Has Massachusetts v. EPA Hurt the Climate?

February 23, 2024 by Diego Huerta

Heavy industrial pollution leaving smokestacks in blue sky.

Massachusetts v. EPA is seen as an unalloyed victory for the climate movement, but over 15 years after the case was handed down, legal knock-on effects from the decision have come back to bite.

In 2007 the Supreme Court’s decision in Massachusetts v. EPA conclusively established that greenhouse gases qualify as air pollutants under the Clean Air Act.[1] This decision is widely lauded among climate change advocates because it allows the EPA to regulate greenhouse gas emissions, and because it serves as a strong affirmation of the importance of addressing global climate change. Unfortunately, the reality of greenhouse gas regulation following Massachusetts v. EPA has been bittersweet, for more reasons than one might think.

The best-known problem following Massachusetts v. EPA is that efforts to regulate greenhouse gases on the national and international level have still not been entirely successful. The EPA has delayed action to address climate change and, when it does act, their efforts have often been struck down in the courts.[2] International progress has also stagnated.[3] Of course, Massachusetts v. EPA isn’t responsible for every failure to address climate change, but the decision has played an important role in America’s response.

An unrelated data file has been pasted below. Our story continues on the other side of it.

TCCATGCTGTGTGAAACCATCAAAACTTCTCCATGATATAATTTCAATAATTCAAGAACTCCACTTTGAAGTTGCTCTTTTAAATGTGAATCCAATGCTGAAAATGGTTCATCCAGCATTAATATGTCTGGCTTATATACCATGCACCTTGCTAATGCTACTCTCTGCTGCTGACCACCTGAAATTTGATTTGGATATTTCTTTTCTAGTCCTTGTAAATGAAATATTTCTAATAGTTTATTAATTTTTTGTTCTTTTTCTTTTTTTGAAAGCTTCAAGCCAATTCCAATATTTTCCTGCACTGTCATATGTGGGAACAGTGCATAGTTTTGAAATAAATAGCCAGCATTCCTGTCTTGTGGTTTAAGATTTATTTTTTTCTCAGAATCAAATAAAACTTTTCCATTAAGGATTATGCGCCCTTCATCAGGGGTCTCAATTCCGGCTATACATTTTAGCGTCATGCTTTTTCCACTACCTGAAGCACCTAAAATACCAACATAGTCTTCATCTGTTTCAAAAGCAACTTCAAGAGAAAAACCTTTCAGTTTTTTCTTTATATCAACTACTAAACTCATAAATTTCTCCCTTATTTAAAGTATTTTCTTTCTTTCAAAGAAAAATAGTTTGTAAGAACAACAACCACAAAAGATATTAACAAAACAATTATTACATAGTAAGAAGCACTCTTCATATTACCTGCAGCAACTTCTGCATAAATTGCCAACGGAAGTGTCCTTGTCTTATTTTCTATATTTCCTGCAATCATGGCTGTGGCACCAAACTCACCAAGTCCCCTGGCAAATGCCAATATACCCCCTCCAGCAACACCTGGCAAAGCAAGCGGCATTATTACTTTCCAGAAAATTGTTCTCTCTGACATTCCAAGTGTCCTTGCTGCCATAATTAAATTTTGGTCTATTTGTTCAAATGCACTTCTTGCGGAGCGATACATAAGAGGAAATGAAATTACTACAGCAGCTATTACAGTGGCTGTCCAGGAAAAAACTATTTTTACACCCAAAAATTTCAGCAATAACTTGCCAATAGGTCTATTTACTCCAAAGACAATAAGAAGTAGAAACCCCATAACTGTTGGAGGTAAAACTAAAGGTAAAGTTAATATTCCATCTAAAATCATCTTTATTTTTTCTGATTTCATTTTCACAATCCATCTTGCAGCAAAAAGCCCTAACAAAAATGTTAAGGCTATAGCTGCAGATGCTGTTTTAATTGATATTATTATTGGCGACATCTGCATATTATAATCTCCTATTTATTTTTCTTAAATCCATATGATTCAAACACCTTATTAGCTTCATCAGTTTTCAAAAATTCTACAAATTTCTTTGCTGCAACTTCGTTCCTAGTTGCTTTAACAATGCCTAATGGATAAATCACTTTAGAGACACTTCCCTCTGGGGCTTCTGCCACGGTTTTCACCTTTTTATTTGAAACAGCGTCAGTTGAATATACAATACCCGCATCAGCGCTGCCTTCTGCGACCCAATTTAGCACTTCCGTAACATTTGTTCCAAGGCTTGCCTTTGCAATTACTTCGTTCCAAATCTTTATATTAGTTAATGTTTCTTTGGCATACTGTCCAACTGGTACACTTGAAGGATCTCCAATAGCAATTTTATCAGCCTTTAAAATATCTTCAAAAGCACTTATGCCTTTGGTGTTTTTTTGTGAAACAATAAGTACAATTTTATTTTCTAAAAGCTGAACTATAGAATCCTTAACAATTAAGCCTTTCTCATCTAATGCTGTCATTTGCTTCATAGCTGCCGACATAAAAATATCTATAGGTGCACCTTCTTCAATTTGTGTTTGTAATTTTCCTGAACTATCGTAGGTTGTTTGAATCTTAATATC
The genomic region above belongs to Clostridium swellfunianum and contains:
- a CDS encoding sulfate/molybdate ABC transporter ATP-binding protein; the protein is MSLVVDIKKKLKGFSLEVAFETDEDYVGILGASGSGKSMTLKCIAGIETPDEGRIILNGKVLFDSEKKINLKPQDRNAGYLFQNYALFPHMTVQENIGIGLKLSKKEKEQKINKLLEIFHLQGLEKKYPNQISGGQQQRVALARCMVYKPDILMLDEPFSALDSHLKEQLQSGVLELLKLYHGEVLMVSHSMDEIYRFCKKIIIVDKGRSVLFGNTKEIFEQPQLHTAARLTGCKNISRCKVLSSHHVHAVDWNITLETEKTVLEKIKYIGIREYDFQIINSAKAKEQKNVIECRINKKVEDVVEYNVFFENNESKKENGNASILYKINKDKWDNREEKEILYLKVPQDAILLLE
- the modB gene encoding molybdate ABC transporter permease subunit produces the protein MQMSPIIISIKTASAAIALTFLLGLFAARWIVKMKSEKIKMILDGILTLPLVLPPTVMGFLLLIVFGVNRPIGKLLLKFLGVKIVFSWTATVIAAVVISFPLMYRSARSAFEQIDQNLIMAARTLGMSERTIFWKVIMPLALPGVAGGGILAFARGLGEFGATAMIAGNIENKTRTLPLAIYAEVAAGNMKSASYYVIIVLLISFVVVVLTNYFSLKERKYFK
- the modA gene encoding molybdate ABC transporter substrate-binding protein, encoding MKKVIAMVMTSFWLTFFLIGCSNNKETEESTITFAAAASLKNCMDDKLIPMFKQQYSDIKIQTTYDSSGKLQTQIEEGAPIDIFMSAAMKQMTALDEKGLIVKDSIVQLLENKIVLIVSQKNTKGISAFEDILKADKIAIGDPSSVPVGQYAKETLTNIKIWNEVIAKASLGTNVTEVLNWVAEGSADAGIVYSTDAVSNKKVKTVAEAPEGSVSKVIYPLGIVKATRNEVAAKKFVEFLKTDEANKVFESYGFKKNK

The potential downsides of Massachusetts v. EPA for the climate movement were discussed at the time that the case was argued. For example, in denying the rulemaking petition at issue in Massachusetts v. EPA, the EPA argued that unilateral climate action would make it harder to for the U.S. to negotiate climate agreements on the world stage, and that piecemeal approaches to climate change would be ineffective.[4] Additionally, Justice Scalia argued in his dissent that regulating carbon dioxide in the atmosphere was quite unlike the regulation of local air quality that EPA had previously been responsible for.[5] Though Scalia’s argument focused on the statutory interpretation question at issue in Massachusetts v. EPA, it could also be framed as a policy argument about the suitability of the Clean Air Act to address global atmospheric “pollution” problems. EPA’s policy arguments have held up better than arguments based in scientific uncertainty surrounding climate, though they have still been subject to criticism.[6] Whatever the merits of these arguments, regulation of greenhouse gases under the Clean Air Act is clearly no silver bullet.

Nevertheless, EPA has helped reduce some greenhouse gas emissions. One could argue that, despite imperfect results, Massachusetts v. EPA left the regulatory system better than what came before it, since before the decision there was no regulatory authority to address climate change.[7] But to make that point it is important to understand another knock-on effect of Massachusetts v. EPA. Specifically, that EPA’s power to regulate greenhouse gases forecloses otherroutes to abating greenhouse gas emissions under federal and state common law.